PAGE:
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In other news, Taliban militants in a strategically significant district of Pakistan left after the military threatened to use force against them and fighting continued between government troops and rebels in Sri Lanka's civil war.
In other news today, Taliban militants began leaving a key district in Pakistan after the government threatened to use force. The region was a valley located within 60 miles of Islamabad, the capital.
A Taliban spokesman insisted the fighters were leaving of their own accord, not under any pressure.
Earlier, the chairman of the U.S. Joint Chiefs of Staff, Admiral Mike Mullen, echoed growing U.S. concerns. He told NBC News Pakistan is now closer to the tipping point of falling to Islamic extremists.
Calls for a cease-fire made little headway today in the civil war in Sri Lanka. Government troops closed in on rebels in the island nation off India. Hundreds of civilians were caught in the final push to end the long-running conflict.
We have a report from Nick Paton Walsh of Independent Television News.
NICK PATON WALSH:
We flew hugging the tree line towards a war that's been hidden from view. The army are taking us towards the no-fire zone, scene of the world's biggest hostage crisis.
On the rough road there, you can see what the brutal end of a 25-year war has done to northern Sri Lanka: absolute devastation.
We drove for 40 minutes and barely saw one house left standing, only a handful of civilians among the many soldiers.
We don't know whether this was done by the Tamil Tigers when they retreated or the army as it advanced, but no one lives here in this Tamil area or will do for some time. They're either long gone or, like these, they're still fleeing.
SRI LANKAN WOMAN (through translator):
I stayed in the bunker for the past month, and for the last two days I didn't get out of it once.
The army wanted to see them getting food and hear of their pain.
I came here with my brother, but he died on the way.
And these are the ones they sped past, squatting by the side of the road, living on or under leaves, emaciated, fallen.
But this is the prize, what the army really wanted us to see. The no-fire zone is just across this lagoon, and they say they now control all but 10 square kilometers of it.
This long strip of sand defenses behind me were, the Sri Lankan army say, breached on Monday, and this is very much a tour for the media of what they say is their victory. But further down this road and further down the no-fire zone, there are still thousands of civilians — the army don't know exactly how many — trapped in this continuing standoff.
The U.N. says about 50,000 are there and the fighting must stop. The army says it's well under 20,000 and only fighting can set them free.
The U.N. now estimates nearly 6,500 civilians have been killed in the fighting in the past three months alone.
On the U.S. auto industry, Chrysler labored to finalize a deal with Fiat to avoid a possible bankruptcy next week. A White House spokesman said the administration is working around the clock to help make it happen. And Ford reported it lost $1.4 billion in the first quarter, but that was better than expected.
And that news helped Wall Street. The Dow Jones Industrial Average gained 119 points to close at 8,076. The Nasdaq rose 42 points to close at 1,694. For the week, the Dow lost more than 0.5 percent; the Nasdaq rose more than 1 percent.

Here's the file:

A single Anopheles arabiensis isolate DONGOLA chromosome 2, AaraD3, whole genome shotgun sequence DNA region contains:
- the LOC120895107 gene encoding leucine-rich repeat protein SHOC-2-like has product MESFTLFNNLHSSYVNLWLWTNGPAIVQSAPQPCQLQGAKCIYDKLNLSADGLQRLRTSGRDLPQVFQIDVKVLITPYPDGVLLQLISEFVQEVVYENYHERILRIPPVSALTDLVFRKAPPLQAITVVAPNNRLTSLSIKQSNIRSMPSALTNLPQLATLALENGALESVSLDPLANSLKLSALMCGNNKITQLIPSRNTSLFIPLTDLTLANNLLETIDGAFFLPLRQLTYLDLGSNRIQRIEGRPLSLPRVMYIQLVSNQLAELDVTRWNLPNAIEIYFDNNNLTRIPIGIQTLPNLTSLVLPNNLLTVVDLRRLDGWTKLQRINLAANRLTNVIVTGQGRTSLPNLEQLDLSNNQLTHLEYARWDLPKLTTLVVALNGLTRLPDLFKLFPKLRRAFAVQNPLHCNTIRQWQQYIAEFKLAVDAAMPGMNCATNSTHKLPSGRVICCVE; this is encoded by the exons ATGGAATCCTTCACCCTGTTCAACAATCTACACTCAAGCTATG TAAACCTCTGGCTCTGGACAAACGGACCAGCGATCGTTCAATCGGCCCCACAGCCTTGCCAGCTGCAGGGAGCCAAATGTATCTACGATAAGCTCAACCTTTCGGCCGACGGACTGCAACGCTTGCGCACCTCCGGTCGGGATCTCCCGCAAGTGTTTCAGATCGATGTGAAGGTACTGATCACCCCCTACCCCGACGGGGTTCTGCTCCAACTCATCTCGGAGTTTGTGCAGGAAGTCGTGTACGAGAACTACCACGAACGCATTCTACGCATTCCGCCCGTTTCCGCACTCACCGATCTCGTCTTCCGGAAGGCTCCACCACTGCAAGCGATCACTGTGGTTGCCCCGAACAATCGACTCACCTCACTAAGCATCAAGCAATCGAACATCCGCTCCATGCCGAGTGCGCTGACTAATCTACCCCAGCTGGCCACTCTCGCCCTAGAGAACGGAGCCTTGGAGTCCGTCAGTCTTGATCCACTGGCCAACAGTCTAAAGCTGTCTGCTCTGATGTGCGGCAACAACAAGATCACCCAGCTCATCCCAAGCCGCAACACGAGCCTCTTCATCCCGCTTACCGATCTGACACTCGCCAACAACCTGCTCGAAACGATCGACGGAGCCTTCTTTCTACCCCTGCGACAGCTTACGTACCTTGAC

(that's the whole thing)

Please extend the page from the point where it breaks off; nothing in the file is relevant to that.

The nation's 19 largest banks have begun receiving report cards from the government. They were subjected to stress testing to find out just how sound they are. The results won't be officially released to the public until May 4th. The Federal Reserve said the banks will not be allowed to fail even if they fared poorly in the testing.
Mexico scrambled today to head off a deadly outbreak of swine flu. Schools, museums, libraries, and other public sites were closed in Mexico City. In recent days, more than 1,000 people have fallen ill, and officials say as many as 60 have died.
In Atlanta, the U.S. Centers for Disease Control confirmed the same flu strain has appeared in Texas and California.
DR. RICHARD BESSER, Acting Director, U.S. Centers for Disease Control: What we are seeing here in the United States so far are eight cases of swine flu, primarily mild disease, all have recovered. Only one of the eight has been hospitalized.
It's really critically important we learn more about what's going on in Mexico, because reports from Mexico are raising concerns about much more severe disease.
The CDC said it's still not clear how many of the Mexican cases are, in fact, swine flu and how many are something else.
Two American journalists arrested in North Korea will face trial on criminal charges. The government announced Laura Ling and Euna Lee are accused of entering the country illegally from China. They're also charged with unspecified hostile acts. The two were arrested on March 17th. They work for Current TV, a media venture founded by former Vice President Al Gore.
Airplane collisions with birds have more than doubled at 13 major U.S. airports since the year 2000. The Federal Aviation Administration released records on the problem today for the first time. Last January, a U.S. Airways jet had to ditch in the Hudson River in New York City after bird strikes knocked out both engines.
Democrats will hold a congressional seat in New York state. Scott Murphy claimed it today over Republican Jim Tedisco. Last month's special election had been too close to call until a count of absentee ballots. The special election filled a seat vacated by Kirsten Gillibrand. She replaced Hillary Clinton in the U.S. Senate.
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